With a little preparation, you can turn your interview anxiety into excitement.

Sweaty palms. Racing heart. Tunnel vision. Shortness of breath.

If this is you, waiting anxiously to walk into an interview, I have good news. You are only one step away from turning your nerves into a powerful ally.

The technical term for what I am about to teach you is cognitive reappraisal, which means intentionally changing the way you think and feel about a stressful situation in your life. It might sound impossible to you now, but there is actually a simple trick (scientifically validated, nonetheless) that can help you turn anxiety into excitement.

Did you know that anxiety and excitement are, on the physiological level, the same emotion?

Whether you are feeling anxious or excited about something, your body responds the same way: “butterflies” in your stomach, accelerated heart rate, restlessness, feverishness, elevated adrenalin. It is up to your mind to interpret those body signals with a positive spin (excitement), or a negative spin (anxiety).

Think of the last time you had that nervous heart-in-your-throat feeling. Did you find the common advice of “taking deep breaths” and “calming yourself down” to be ineffective? That well-meaning advice requires you to wrangle your body into lowering your heart rate and adrenalin levels, while a potentially stressful situation looms on the horizon. However, in order to get excited, you don't need to work against your body. All you need to do is change how your mind interprets your physical symptoms.

Are you ready to practice? Great. Here is an exercise that is based on the work of a researcher and psychologist Alison Wood Brooks of Harvard Business School, and on the SuperBetter work by Jane McGonigal, a senior researcher at the Institute for the Future.

Think about a situation that usually makes you nervous.

Your upcoming job interview is probably a great one to start with, but you can pick any other situation where you would like to experience less stress and more confidence. Public speaking, attending your class reunion or talking to your boss can all be good candidates for this practice. Concentrate on that upcoming experience in your mind, until you can physically feel the butterflies in your stomach.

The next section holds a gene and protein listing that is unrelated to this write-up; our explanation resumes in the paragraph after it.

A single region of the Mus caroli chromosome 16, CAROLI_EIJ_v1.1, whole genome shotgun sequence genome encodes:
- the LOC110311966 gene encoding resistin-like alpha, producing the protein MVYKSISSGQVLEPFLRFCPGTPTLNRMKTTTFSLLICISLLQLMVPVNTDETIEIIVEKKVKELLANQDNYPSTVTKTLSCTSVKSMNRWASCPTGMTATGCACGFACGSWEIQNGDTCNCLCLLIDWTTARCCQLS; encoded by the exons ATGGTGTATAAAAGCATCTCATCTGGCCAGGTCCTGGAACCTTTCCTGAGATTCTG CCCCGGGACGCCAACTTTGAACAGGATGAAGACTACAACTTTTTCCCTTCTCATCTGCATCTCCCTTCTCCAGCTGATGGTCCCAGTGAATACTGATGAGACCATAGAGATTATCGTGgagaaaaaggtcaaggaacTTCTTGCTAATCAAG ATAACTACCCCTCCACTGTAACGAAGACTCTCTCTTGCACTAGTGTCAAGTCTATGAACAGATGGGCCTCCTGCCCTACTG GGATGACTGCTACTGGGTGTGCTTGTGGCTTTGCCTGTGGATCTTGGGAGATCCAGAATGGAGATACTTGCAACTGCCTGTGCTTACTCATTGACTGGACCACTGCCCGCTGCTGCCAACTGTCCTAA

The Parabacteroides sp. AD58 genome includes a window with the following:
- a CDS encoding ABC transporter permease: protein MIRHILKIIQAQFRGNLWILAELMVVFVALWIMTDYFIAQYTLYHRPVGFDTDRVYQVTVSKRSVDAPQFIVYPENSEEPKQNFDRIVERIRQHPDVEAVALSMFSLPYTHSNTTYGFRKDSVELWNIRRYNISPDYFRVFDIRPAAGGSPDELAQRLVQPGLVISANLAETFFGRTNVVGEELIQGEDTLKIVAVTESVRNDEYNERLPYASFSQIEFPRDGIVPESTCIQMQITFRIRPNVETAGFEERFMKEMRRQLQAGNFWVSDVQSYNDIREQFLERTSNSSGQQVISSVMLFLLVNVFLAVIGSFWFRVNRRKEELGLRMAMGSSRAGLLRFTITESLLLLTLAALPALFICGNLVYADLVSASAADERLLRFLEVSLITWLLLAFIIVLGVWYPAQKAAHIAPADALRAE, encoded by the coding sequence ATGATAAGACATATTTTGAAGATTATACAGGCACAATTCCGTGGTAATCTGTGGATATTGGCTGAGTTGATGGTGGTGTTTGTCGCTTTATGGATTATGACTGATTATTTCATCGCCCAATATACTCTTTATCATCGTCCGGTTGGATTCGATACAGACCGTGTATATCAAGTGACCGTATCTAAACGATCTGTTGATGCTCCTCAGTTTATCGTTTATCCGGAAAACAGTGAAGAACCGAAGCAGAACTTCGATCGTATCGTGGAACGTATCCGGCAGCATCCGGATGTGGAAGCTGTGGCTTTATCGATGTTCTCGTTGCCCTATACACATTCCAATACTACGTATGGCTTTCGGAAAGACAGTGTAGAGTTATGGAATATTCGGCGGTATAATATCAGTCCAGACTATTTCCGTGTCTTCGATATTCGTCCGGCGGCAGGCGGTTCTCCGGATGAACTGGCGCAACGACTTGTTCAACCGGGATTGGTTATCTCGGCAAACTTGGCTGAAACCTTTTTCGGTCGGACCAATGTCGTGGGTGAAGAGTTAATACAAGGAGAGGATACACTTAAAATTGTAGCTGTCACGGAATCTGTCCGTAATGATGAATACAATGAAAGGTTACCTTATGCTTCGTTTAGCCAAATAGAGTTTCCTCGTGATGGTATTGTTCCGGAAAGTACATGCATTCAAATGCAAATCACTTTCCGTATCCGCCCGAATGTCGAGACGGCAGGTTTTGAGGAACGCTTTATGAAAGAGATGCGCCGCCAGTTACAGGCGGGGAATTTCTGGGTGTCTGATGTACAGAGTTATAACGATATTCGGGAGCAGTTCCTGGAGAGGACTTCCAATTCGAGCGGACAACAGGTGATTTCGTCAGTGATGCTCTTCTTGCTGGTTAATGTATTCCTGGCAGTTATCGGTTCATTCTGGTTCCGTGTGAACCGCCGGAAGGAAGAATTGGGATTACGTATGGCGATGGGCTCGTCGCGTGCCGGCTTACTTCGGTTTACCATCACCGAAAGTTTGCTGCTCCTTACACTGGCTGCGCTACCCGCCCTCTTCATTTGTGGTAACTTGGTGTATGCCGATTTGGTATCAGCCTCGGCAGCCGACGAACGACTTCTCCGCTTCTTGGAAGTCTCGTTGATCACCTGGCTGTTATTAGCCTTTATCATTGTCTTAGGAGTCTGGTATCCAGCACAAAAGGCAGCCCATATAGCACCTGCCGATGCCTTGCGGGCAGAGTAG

As soon as you start to feel your nerves kick in, say I'm excited or Get excited to yourself. You might try saying it out loud a few times.

That's it. Nothing else to it. And yet, according to Dr. Brooks' research, that simple exercise has shown to make people less anxious, more optimistic, and more resilient in the face of stressful situations. In Oscar Wilde's  words, “Worry is misspent imagination.” When you are not spinning yourself up in a vortex of anxious thinking, your brain capacity is freed up for creative problem solving. That explains why Dr. Brooks' study participants didn't just feel better – they actually performed better.

To those of you shaking your head in disbelief, I am not talking about a mind trick or fooling you into positive thinking. The physical line between anxiety and excitement is truly thin. If your body has a tough time telling the two apart, could it be possible that your brain might also get confused? And if that is the case, then most of the time you are in a position to make an intentional choice between feeling anxious and feeling excited. The most important part of this exercise is being open to the slight possibility that you might be, in fact, just the smallest bit excited that something good could happen.

So, next time you are about to walk into the interviewer's office for the first time, consider leaving the “Keep calm and carry on” motto behind, and try to “Get excited” instead!

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